Northborough – State Senator Jamie Eldridge (D-Acton) joined Northborough Police Chief William Lyver and Erin Freeborn, executive director of Communities for Restorative Justice (C4RJ), and Margot Fleischman, president of the C4RJ Board of Directors, to announce the expansion of C4RJ’s Restorative Justice program to the town of Northborough. Northborough is the first Worcester County community to practice restorative justice
Communities for Restorative Justice is a nonprofit that uses the method of restorative circle processes to brings together those responsible for crime and harm with those affected in order to bring about as much healing and transformative conversation as possible. By being diverted to a restorative justice and accepting responsibility for harm, responsible parties can avoid a criminal record that can be a barrier to someone going to college, getting a job, or remaining a productive member of society.
C4RJ took its first case in 2000 and has worked with over 800 offenders in the Boston Metropolitan Area.
“I am proud to be the Senate sponsor of Restorative Justice Legislation that became law in 2018,” Eldridge remarked. “My top priority was to increase commitment practicing restorative justice, one of the most effective, value driven practices that is meant to bring healing and understanding to victims and offenders. I am very pleased to see that it has been expanded to reach one of the communities in my district, Northborough.”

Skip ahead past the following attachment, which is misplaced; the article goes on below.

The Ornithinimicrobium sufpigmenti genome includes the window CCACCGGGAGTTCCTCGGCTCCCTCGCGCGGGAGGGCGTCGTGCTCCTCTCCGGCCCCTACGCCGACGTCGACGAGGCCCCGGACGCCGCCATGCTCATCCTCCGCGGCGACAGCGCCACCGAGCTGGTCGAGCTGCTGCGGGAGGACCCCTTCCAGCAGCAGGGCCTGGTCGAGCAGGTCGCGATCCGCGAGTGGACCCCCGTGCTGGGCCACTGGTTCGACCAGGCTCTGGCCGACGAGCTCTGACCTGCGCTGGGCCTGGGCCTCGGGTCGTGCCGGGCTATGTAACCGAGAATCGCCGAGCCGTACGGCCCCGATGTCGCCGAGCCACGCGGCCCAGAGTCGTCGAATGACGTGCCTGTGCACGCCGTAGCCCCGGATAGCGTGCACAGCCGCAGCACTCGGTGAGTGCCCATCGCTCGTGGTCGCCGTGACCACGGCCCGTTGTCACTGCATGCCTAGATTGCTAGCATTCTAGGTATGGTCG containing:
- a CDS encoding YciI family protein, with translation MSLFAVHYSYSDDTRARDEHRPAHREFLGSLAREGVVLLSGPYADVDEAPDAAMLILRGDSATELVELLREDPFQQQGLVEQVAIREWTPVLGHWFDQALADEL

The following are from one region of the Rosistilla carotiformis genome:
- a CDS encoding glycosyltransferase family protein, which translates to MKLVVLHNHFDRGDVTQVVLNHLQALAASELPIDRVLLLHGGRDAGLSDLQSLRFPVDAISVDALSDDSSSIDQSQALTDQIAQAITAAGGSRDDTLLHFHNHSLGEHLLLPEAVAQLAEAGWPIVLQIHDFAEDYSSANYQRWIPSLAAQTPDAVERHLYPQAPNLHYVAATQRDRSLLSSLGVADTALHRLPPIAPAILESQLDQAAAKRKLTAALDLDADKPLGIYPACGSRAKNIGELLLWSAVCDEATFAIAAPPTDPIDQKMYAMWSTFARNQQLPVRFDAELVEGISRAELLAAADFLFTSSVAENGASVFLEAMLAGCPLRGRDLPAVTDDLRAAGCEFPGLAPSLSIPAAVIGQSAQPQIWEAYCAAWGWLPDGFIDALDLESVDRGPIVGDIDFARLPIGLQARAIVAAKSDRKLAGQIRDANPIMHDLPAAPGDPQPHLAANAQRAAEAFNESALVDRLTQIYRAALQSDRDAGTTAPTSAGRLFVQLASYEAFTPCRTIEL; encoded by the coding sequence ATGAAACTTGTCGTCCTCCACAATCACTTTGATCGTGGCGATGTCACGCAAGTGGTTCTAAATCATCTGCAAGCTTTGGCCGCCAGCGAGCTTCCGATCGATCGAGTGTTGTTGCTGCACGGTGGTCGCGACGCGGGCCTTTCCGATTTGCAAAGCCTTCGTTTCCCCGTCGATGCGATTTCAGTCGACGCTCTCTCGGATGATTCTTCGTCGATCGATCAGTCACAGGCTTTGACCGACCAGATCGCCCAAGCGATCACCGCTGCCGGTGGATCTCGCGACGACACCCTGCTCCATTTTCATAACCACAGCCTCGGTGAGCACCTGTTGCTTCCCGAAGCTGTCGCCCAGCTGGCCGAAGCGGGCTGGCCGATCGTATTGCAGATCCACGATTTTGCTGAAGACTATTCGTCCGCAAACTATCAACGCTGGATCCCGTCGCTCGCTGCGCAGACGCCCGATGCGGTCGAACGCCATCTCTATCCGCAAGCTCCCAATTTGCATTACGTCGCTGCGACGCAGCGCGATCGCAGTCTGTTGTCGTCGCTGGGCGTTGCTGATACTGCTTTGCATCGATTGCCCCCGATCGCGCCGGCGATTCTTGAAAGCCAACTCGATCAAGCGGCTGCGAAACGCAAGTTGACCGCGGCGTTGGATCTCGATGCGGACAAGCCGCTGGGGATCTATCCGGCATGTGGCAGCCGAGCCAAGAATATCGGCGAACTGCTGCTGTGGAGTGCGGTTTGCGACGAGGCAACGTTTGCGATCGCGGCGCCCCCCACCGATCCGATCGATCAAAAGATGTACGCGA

C4RJ works with police departments in a handful of Massachusetts communities: Acton, Arlington, Bedford, Boxborough, Cambridge, Carlisle, Concord, Groton, Lexington, Littleton, Stow, and Wellesley and now Northborough. The organization also accepts referrals from the courts.
“C4RJ is excited to welcome Northborough as our 25th partner police department and the first in Worcester County,” said C4RJ’s Executive Director Erin Freeborn. “I have been impressed by Chief Lyver and his leadership. He pursued restorative justice for his community and is setting the tone with department wide training. I look forward to the cases that will follow.”
C4RJ also works with interpreters to remove language barriers, and they partner with people in the community where a harm took place.
“Over a year ago, I placed participation in a Restorative Justice Program as a department goal, Lyver noted. “I did so after sitting in on C4RJ Executive Director Erin Freeborn’s presentation at a Massachusetts Police Accreditation Conference. It struck me as a positive tool to use with younger and lower level offenders in lieu of bringing them into the criminal justice system. I liked the idea of offering the victim a say in how we proceed against an offender, be it traditional criminal prosecution or an alternative avenue such as restorative justice. I’m looking forward to our partnership with C4RJ and the benefits that it offers our community.”